10 Tips for Making Violin Lessons Fun
Your music school invites interested parents to present them their programs for preschoolers.
You have only 4 or 5 minutes … to tell them about the most important points for Suzuki lessons and practice. Please look at the video below.
10 Tips for Making Violin Lessons Fun
Music teaching lessons can be expensive. How can we make sure that it is a worthwhile investment. We all know that music teaching lessons can make you brighter because of the workout that music gives the brain.
Hang on a moment…… music by itself don’t make you brighter, it is the practice that does the trick. So, how do we stack the deck in favor of your child benefitting from music teaching lessons?
There are many things which you can do to optimse the process. The following 10 points will help make the most of your investment in music lessons.
No. 1: A small child will learn more easily with the help of a loving practice partner. Your job is to support and encourage your children, not to criticise.
No. 2: Attend your child’s music lessons and make notes. You can use these to plan practice sessions. If you write each task on a card, you can use them for lucky dip games. These really help empower children.
No. 3: Set goals. Keep a record, in practice book, of what you have done in each practice. Your teacher will give you useful feedback during music lessons. It will help, to put assignments on separate cards and write the practice points on them, as they come up.
No. 4: Keep the practice time short. You don’t want to strain vulnerable young muscles, or to make children feel trapped in a situation, from which they can’t escape. Aim to stop before the first yawn. If your child wants more, you can do another mini practice later in the day.
No. 5: Move at each child’s pace. Learning an instrument isn’t a race. Your children are children and when you remember this, it makes it easier not to pile on the pressure. Focus on all the wonderful things that your children are achieving through music lessons and celebrate with them.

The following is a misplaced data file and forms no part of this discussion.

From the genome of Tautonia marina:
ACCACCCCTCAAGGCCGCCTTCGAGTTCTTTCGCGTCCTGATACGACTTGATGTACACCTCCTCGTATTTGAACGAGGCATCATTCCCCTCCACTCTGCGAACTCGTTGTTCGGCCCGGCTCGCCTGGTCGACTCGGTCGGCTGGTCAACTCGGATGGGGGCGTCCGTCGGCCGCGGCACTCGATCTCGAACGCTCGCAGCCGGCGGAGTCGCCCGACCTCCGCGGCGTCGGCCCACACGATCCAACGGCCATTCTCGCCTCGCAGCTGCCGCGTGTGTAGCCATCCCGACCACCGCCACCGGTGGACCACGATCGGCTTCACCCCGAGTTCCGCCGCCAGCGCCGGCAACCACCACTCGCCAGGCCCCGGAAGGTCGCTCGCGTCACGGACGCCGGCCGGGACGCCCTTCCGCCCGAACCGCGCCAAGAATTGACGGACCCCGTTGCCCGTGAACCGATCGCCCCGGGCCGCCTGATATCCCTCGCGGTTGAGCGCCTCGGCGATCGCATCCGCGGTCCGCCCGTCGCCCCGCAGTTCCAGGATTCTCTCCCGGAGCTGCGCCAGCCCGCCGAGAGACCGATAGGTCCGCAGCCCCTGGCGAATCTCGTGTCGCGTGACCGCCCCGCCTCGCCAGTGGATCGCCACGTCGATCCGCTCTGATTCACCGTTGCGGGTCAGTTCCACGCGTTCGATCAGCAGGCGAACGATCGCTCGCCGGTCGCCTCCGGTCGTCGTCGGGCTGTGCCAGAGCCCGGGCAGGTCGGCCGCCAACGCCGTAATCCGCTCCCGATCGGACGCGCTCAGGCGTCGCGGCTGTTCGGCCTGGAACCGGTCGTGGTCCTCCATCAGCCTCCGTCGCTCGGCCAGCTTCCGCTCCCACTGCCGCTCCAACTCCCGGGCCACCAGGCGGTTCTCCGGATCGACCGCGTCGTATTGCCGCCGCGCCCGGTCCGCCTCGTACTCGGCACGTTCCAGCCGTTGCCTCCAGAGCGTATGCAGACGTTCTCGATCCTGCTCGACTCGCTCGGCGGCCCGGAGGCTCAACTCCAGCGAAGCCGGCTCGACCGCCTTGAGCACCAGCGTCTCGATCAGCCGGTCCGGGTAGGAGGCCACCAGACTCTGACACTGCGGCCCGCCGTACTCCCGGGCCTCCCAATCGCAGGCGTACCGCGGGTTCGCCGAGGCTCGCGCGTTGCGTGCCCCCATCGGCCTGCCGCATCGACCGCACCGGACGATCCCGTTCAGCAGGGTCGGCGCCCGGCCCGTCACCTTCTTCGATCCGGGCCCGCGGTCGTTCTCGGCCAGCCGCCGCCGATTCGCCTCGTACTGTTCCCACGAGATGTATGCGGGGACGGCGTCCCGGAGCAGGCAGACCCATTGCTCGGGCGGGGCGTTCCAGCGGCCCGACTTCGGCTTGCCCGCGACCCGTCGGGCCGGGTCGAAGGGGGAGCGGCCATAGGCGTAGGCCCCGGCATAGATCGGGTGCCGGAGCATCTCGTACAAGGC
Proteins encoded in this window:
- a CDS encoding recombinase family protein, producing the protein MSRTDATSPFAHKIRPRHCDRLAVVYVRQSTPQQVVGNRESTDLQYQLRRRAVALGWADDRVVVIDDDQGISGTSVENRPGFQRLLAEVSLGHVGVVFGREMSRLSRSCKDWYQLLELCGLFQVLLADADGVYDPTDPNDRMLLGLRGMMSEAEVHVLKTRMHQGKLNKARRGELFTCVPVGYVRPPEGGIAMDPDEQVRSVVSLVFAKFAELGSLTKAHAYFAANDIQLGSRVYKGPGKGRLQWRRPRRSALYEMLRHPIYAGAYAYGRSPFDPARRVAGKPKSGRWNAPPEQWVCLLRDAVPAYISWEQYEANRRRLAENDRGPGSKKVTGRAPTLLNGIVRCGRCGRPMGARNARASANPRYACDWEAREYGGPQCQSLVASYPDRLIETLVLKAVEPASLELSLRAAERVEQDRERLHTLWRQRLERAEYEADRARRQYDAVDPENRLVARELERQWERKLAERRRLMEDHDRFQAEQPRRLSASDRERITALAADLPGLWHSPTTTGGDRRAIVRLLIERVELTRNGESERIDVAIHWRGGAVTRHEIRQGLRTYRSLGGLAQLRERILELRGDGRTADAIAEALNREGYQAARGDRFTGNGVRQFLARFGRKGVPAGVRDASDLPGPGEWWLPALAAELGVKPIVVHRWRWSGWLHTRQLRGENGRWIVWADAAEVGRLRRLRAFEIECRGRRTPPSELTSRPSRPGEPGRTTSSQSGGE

No. 6: Set aside time for reviewing old pieces. Children improve their musical ability by repeating what they already know. The brain and body, both need about 10.000 correct repetitions to turn knowledge into ability. What is learnt in early music lessons, is an important foundation for further development.
No. 7: Plan regular practice times. You will find it easier to make practices happen if they are linked to a regular event in your family’s daily life. After breakfast is a great time as everyone is generally still fresh.
No. 8: Ask, don’t tell. Children who are engaged in practice, stand a greater chance of internalizing what has been taught in music lessons, unlike those who are just ordered around.
No. 9: Have a good collection of music practice games to hand and use them regularly. Children almost always respond better to games than to dry instruction. Everyone learns better, when they are enjoying the process. There are lots of music practice games for making music fun.
No. 10: Praise, praise, praise. Healthy praise is honest and directed towards your children’s efforts and focus, rather than the clever things they can do. Listen to how your teacheruses praise, during music lessons and copy at home.
Good luck with implementing these points. They will take you a long way, towards making music teaching lessons fun and profitable for both you and your children.
Sue Hunt was born in Bermuda and now living in the UK. She studied music at Darting College of Arts and the Conservatorium van de Vereniging Musieklyceeum, in Amsterdam.
Mother of 2 suzuki kids, now grown up, Sue teaches a small group of violists in South West London.
Sue is passionate about how the Suzuki Method develops the individual, helping to create great brains, healthy bodies and beautiful souls.
After many years of research into the best ways to help parents and children get full value from music lessons, she started the website, www.musicinpractice.com with the purpose of helping families to practice happily and productively together.